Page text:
John Allen Chau was killed while attempting to share the Gospel with the Sentinelese tribe. (Instagram/John Chau)

The death of American missionary John Chau may spark other missionaries to “reach the unreached peoples of the world,” a Christian pastor and author has said.

“We cannot know for sure what God is doing. But might He be stoking the hearts of His church with a fresh fire to reach the unreached peoples of the world? Could God be using the death of John Chau to stir the souls of more missionaries to take the Good News of Jesus to the Sentinelese people?” Garrett Kell, an author and pastor of Del Ray Baptist Church in Alexandria, Virginia, wrote in an op-ed for desiringGod.org.

“Is it possible that God might be working to bring them the message of forgiveness for killing the missionary as well as healing from the injustice done to them generations ago?” he further asked. “Could God be plotting a reunion of forgiveness in months, years, even centuries from now that will magnify His mercies before the world? Can you picture that moving ceremony on the shores of North Sentinel Island?”

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The case of 26-year-old Chau made international headlines after he was killed by arrows while approaching the beaches of North Sentinel Island on a mission to share the Gospel with the isolated tribespeople.

While many Christians believe Chau was martyred doing what God called him to do, others have criticized American missionary for putting himself at unnecessary risk.

In his article, Kell referenced several other Christian missionaries —  John Williams and James Harris — who were killed for their efforts. However, following their deaths, previously unreached locals embraced the Gospel.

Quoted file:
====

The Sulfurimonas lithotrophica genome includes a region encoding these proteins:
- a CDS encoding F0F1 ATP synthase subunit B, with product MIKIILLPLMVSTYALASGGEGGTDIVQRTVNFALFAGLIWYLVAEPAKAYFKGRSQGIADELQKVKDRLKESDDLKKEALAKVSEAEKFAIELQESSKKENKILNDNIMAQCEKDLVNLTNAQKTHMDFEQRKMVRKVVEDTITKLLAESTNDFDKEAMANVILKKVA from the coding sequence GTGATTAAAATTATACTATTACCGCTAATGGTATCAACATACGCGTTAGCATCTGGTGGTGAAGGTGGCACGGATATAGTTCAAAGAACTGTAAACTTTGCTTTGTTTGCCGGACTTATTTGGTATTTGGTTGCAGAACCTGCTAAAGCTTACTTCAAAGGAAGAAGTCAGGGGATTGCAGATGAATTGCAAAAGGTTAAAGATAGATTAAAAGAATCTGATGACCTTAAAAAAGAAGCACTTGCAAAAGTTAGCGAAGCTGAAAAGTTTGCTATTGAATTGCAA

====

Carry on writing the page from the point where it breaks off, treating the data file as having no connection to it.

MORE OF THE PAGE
“Roughly 20 years later, another missionary named John G. Paton set sail with his family to take the Gospel to the people of Erromango. Moved with compassion for their souls, Paton was convinced that God was at work, even through the martyrdom of Williams and Harris,” Kell wrote.

“This conviction proved true, as the Lord used Paton’s ministry to help many of the people of Vanuatu embrace the grace, healing, and forgiveness of Jesus,” he concluded. “God can spark a movement from a martyrdom. He’s done it before. Let’s pray he’s doing it again.”

Chau, the son of a Chinese father and an American mother, reportedly dreamed of spreading Christianity to the people on North Sentinel since childhood and had attended a three-week missionary training camp prior to his trip.

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In a final, moving letter to his parents, Chau told them not to be angry if he died and spoke of his deep yearning to bring the word of Jesus to the Sentinelese.

He wrote: “You guys might think I’m crazy in all this but I think it’s worth it to declare Jesus to these people. Please do not be angry at them or at God if I get killed. Rather please live your lives in obedience to whatever he has called you to and I’ll see you again when you pass through the veil.”

“This is not a pointless thing – the eternal lives of this tribe are at hand and I can’t wait to see them around the throne of God worshiping in their own language as Revelations 7:9-10 states…I love you all and I pray none of you love anything in this world more than Jesus Christ.”

John signed off the November 16 letter “Soli Deo Gloria” which is Latin for Glory to God alone. 



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